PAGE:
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UK Court decision on corporate tax residency

03 June 2014   (0 Comments)
Posted by: Author: Justin Liebenberg
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Author: Justin Liebenberg (CliffeDekkerHofmeyr) 

A company incorporated outside South Africa can be tax resident here if its place of effective management (POEM) is located in South Africa. POEM is also often used as the tie-breaker to finally determine corporate tax residency under double tax agreements. A recent court decision in the UK sheds further light on POEM especially in the context of a double tax agreement.

The facts

In the English case of Laerstate v HMRC [2009] UKFTT 209 (TC) the First Tier Tax Tribunal dealt with the question of whether a company incorporated in the Netherlands was tax resident in the UK and consequently whether a sale of shares by the company was subject to tax in the UK. In doing so it was required to decide on whether the Central Management and Control (CMC) was exercised in the UK (the residency test in the UK) and whether the POEM for the purposes of the UK/Netherlands treaty was in the UK.

The determination of where the CMC and POEM is located is largely a question of fact. The facts in the case were that the appellant, Laerstate BV, was a company incorporated in the Netherlands and at all relevant times was resident under the Netherlands domestic law. Laerstate owned shares in Lonrho and its sole shareholder, Mr Bock was the CEO of Lonrho.

Laerstate's articles specified that it was to be managed by a board of directors. The board would be responsible for the management of the company and each director was independently authorised to represent the company. Mr Bock was a director as was a Mr Trapman.

Laerstate had decided to sell its Lonrho shares in two tranches and the Tribunal considered the issue of corporate tax residency at the time of each sale. In the period of time before the first sale, Mr Block was a director of the company however during the period before the second sale only Mr Trapman was a director.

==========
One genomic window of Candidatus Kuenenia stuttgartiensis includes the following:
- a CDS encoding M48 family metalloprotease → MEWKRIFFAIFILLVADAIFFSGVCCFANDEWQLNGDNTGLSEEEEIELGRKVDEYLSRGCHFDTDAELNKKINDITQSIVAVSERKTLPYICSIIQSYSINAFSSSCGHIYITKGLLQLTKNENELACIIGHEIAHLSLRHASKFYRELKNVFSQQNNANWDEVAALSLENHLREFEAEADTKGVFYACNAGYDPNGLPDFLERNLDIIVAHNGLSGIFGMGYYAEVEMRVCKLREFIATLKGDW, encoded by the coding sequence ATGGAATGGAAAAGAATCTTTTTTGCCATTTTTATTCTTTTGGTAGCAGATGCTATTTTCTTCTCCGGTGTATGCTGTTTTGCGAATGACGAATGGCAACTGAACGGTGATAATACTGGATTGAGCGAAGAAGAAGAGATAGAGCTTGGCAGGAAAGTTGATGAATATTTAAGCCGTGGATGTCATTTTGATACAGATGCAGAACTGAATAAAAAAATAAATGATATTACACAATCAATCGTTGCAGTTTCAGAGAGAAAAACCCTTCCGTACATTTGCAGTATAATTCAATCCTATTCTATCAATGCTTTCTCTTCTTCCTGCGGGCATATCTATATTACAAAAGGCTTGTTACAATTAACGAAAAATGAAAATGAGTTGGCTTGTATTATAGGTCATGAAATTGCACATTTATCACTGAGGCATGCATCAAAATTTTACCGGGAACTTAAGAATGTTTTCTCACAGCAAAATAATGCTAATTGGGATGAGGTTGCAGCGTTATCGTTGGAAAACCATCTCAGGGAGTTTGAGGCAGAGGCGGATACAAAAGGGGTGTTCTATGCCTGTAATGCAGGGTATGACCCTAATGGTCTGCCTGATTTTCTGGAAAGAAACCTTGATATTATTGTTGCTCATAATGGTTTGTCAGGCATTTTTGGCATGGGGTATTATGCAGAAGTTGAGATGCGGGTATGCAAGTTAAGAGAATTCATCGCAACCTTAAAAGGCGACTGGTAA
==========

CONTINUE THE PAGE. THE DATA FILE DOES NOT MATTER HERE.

First sale of shares

During this time Mr Bock was a director and was therefore authorised to represent Laerstate. The Tribune stated that there is no assumption that the CMC is located where the directors meet, however where a company is managed by directors in board meetings the CMC is normally found where the board meetings are held. However if the management is carried out outside board meetings the test is who was managing the company by making high level decisions? At the time Laerstate was not managed through board meetings.

Mr Bock argued that the meetings in the UK dealt with ministerial matters and matters of good house-keeping. The Tribunal found that although Mr Bock managed with the assistance of Mr Trapman, his involvement was secondary. Mr Bock carried out the activities of Laerstate of a strategic and policy nature and managed the business and he did so to a substantial extent while he was in the UK. This was demonstrated by the fact that although substantial business was conducted during this period there were no board meetings for a considerable time. The Tribunal found that the CMC and POEM was in the UK at this time.

Second sale of shares

During this period only Mr Trapman was a director. The issue was whether Mr Trapman managed Laerstate by signing relevant resolutions and documents.

The Tribunal found that the mere physical acts of signing resolutions or documents do not suffice for actual management. There is nothing wrong with a majority shareholder such as a parent company indicating how the directors of the company should act. If they consider the wishes and act on them it is still their decision.The borderline is where no decision is made at all. The objective way to test this is to ask if the directors who signed the resolution had the absolute minimum amount of information that a person would need to make a decision.

At this time only Mr Trapman could sign any document that would bind Laerstate. The issue was whether Mr Trapman acted on Mr Bock's instructions without considering the merits of them and made the decisions himself while in possession of the minimum information necessary for anyone to be able to decide whether or not to follow them.

The Tribunal decided that on the facts Mr Bock took the necessary decisions, Mr Trapman did not make decisions, he furthermore did not have the necessary information to make decisions and therefore the CMC and POEM was located in the UK.

Importance of the case

The decision is of particular relevance to the determination of the POEM in the context of a double tax agreement. In pursuing this matter the UK revenue authority looked at travel and other relevant documentation. Local companies with subsidiaries in other jurisdictions should ensure adequate paper work is in place to support the fact that the POEM of the foreign subsidiaries is not in South Africa. The decision emphasises the need to not only have minutes but that the minutes should indicate the date of meetings, those present and the fact that sufficient information was placed before the directors to make competent decisions. Evidence of the directors having requested advice or having had discussions in relation to important decisions would also be useful.

This article first appeared on cliffedekkerhofmeyr.co.za.


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